The Coronavirus pandemic has resulted in a significant and rapid shift to remote-working for millions worldwide. It is not an exaggeration to say that remote-working has been able to save many organisations/businesses from going under.
How is remote-working made possible?
Remote-working is only possible because of technological advances such as improved internet speed and connectivity, cloud computing, and mobile apps.
What are the potential security risks?
Whilst remote-working is enabling many organisations to keep functioning, it brings with it a number of challenges, notably from an IT security perspective. When all employees are concentrated in one physical location, IT support and protecting the IT infrastructure is made simpler as the scale of the attack surface is reduced.
However, when a large workforce is dispersed geographically and users are all logging into systems from a variety of devices, keeping the company network secure becomes far more challenging.
The fact that most organisations will be using online and cloud-based systems means that nearly all employees will have to access the Internet to gain access to the relevant company systems. This increases the number of potential access points to the central systems and gives cybercriminals more opportunities to exploit any vulnerabilities. Cyberattacks can result in severe damage to an organisation’s finances and/or reputation.
The most common cyberattacks are:
DDoS attacks – Distributed Denial-of-Service (DDoS) attacks attempt to take websites offline by flooding their systems, networks, or servers with a high-volume of requests that they cannot handle – causing them to crash.
Malware – Malware is a generic term for any file or program that aims to harm/disrupt a computer or network. The most common types of malware are ransomware, spyware, Trojans, and viruses/worms.
Phishing – Phishing is a method of tricking people into divulging confidential or sensitive information, often by sending an email that is made to look as though it is from a known contact or official/trusted organisation. Many of these fake emails are extremely well-crafted and it is not always obvious they are not genuine.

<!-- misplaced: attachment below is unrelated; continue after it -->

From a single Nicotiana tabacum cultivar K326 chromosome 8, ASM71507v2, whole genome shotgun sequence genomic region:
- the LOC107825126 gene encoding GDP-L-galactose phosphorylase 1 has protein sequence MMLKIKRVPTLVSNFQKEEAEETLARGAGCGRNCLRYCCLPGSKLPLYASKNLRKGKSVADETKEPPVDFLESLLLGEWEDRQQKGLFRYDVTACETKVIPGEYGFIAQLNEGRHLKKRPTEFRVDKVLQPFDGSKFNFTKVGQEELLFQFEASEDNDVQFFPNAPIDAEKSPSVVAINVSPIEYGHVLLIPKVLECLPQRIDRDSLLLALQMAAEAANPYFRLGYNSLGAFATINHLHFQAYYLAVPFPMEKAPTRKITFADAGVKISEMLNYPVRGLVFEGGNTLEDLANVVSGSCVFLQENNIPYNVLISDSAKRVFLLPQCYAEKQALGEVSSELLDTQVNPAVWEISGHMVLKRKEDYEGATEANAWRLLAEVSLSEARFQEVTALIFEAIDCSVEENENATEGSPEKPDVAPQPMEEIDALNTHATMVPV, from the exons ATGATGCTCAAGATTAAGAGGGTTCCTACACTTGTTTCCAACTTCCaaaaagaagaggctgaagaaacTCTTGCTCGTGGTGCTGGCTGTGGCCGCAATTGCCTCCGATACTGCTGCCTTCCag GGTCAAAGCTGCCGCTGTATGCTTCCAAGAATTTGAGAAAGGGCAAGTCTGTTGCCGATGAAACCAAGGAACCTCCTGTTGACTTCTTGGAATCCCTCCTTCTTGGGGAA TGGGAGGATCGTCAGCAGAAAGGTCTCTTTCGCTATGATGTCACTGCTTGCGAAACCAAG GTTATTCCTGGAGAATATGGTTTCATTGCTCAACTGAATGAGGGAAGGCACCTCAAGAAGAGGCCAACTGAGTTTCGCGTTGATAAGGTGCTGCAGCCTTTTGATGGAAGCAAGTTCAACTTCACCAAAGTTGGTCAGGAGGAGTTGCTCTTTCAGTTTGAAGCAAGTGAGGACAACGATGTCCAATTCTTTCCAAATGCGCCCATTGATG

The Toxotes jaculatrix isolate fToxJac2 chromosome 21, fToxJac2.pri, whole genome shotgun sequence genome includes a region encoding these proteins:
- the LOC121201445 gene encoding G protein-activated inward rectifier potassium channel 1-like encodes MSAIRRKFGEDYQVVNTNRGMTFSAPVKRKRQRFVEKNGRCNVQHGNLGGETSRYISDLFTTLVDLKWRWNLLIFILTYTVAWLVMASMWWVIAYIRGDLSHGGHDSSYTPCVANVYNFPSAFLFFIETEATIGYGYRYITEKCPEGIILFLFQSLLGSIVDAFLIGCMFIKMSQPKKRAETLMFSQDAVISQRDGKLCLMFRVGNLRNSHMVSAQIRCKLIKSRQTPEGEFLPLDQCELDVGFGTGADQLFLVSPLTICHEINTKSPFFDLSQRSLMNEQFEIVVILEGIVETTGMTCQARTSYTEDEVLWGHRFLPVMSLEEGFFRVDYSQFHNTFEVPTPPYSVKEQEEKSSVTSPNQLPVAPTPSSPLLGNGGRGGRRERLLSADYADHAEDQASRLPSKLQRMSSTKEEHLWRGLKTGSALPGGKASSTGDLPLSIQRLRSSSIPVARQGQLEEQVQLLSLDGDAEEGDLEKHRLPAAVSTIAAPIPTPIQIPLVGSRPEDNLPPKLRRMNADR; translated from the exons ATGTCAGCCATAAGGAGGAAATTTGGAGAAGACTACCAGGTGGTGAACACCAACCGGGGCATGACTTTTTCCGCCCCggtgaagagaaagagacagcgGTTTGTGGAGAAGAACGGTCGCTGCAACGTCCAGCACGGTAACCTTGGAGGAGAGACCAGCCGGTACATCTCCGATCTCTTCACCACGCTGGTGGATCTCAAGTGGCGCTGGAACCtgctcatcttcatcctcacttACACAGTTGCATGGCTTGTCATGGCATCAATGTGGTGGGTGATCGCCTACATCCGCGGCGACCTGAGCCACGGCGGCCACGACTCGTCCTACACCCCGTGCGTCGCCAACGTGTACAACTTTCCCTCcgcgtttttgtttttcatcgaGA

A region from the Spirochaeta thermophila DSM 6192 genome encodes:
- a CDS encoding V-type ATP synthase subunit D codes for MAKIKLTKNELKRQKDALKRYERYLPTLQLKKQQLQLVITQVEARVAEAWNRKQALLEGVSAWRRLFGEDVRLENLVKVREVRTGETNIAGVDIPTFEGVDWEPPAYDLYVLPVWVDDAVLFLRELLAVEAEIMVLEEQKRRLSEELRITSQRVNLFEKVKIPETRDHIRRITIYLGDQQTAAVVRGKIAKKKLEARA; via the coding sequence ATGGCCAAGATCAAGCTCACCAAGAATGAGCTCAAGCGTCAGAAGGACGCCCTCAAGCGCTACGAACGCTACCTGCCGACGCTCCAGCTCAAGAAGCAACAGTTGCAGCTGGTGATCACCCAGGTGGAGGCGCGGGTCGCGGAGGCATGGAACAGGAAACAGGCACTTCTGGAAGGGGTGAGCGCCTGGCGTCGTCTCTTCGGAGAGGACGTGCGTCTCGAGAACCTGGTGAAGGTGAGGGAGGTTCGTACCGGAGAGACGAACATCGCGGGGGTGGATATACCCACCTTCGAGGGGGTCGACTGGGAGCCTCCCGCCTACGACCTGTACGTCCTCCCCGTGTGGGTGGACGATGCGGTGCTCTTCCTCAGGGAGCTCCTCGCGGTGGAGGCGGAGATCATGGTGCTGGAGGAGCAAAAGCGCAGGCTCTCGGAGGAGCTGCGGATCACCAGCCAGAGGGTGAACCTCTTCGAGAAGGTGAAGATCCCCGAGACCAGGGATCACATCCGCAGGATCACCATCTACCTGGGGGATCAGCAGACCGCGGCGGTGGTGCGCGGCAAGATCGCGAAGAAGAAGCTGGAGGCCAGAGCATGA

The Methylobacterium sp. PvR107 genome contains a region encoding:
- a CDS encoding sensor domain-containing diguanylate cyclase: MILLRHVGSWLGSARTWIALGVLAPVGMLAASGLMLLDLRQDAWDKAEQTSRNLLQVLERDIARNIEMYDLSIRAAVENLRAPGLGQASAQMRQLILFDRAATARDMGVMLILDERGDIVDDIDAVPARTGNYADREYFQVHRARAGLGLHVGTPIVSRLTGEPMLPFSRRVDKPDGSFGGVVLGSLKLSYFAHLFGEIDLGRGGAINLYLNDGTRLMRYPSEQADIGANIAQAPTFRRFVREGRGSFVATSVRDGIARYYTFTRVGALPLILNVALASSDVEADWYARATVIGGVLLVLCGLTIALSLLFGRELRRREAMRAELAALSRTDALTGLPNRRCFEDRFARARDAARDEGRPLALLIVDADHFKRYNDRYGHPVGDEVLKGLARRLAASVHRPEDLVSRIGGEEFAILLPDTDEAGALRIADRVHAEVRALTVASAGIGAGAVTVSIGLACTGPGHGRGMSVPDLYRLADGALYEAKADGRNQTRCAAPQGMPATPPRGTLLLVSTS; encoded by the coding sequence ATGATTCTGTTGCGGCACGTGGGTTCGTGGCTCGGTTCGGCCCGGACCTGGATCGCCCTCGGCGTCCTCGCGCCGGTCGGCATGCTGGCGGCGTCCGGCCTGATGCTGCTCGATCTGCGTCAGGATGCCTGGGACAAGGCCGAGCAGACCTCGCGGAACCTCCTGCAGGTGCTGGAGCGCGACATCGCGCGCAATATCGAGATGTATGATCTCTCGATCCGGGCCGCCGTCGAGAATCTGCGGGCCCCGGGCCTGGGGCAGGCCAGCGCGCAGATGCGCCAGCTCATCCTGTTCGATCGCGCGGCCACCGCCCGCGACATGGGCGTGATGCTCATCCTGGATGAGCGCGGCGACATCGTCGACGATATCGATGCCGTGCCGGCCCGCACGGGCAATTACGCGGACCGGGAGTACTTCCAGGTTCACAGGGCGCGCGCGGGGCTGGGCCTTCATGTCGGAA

How can these risks be mitigated?
Whilst the risks outlined above are clear, there are a number of ways in which they can be tackled/mitigated.
Training – Your employees can be your first-line of defence, but only if they are well-trained and fully aware as to how to work more securely. Human errors are responsible for a significant percentage of cybersecurity breaches, so staff who are knowledgeable and aware can really help.
Device Management – This is software installed to protect the hardware and software installed so it can be managed remotely by IT. This applies to both company owned devices and BYOD (Bring Your Own Devices) to ensure they are and remain compliant with security polices. In addition, if a device is lost or stolen, company data can quickly be erased or the device disabled.
Endpoint protection – Multiple endpoint devices (laptops, dongles, USBs) will be used by employees. Because these are not in a central location, they are harder to protect. It is therefore vital that they have the latest security software installed on them. Ideally, this should be installed before the devices are given to employees, but this is not always possible if they are using their own devices.
VPN – A Virtual Private Network (VPN) can enhance security by enabling each user to have their own encrypted connection when accessing company data on internal systems.
Restricted access – The more people who have access, the greater the risk, so it makes absolute sense to only give users access to the software/programs that they actually need. Even when doing this, you should look at multi-factor authentication to make sure the correct people have the correct access.
Good password protocols – Practising good password hygiene can make systems much harder to break into. So make sure that users are prompted to change passwords regularly and that they can’t use the same ones across multiple programs. It may be worth teaching them how to use password managers as these always generate complex passwords that hackers cannot guess.
If your business needs to urgently implement remote working for your employees or you would like a FREE no obligation evaluation of remote working systems already in place then give Cloudworks a call. We are specialists in cyber-security, cloud technologies and support. In addition, we continuously monitor our clients IT cloud infrastructure to ensure they are secure and protected against the latest threats. Give us a call to find out more and we will find the best strategy and solution to fit your business.
Call us on 0115 824 8244 or email firstname.lastname@example.org